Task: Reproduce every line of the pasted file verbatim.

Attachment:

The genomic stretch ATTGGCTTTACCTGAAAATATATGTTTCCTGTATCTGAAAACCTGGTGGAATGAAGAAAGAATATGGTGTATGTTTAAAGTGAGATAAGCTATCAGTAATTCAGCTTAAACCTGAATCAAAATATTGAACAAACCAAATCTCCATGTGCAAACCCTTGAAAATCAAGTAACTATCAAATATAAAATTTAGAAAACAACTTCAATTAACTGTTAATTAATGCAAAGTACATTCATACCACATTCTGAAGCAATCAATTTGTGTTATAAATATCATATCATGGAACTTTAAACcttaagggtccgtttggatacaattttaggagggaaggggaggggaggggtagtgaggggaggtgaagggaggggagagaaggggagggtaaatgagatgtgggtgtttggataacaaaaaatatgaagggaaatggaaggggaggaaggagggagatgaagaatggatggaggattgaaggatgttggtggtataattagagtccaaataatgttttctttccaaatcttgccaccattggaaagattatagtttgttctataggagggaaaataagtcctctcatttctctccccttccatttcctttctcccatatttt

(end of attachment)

The genomic stretch ATTGGCTTTACCTGAAAATATATGTTTCCTGTATCTGAAAACCTGGTGGAATGAAGAAAGAATATGGTGTATGTTTAAAGTGAGATAAGCTATCAGTAATTCAGCTTAAACCTGAATCAAAATATTGAACAAACCAAATCTCCATGTGCAAACCCTTGAAAATCAAGTAACTATCAAATATAAAATTTAGAAAACAACTTCAATTAACTGTTAATTAATGCAAAGTACATTCATACCACATTCTGAAGCAATCAATTTGTGTTATAAATATCATATCATGGAACTTTAAACcttaagggtccgtttggatacaattttaggagggaaggggaggggaggggtagtgaggggaggtgaagggaggggagagaaggggagggtaaatgagatgtgggtgtttggataacaaaaaatatgaagggaaatggaaggggaggaaggagggagatgaagaatggatggaggattgaaggatgttggtggtataattagagtccaaataatgttttctttccaaatcttgccaccattggaaagattatagtttgttctataggagggaaaataagtcctctcatttctctccccttccatttcctttctcccatatttt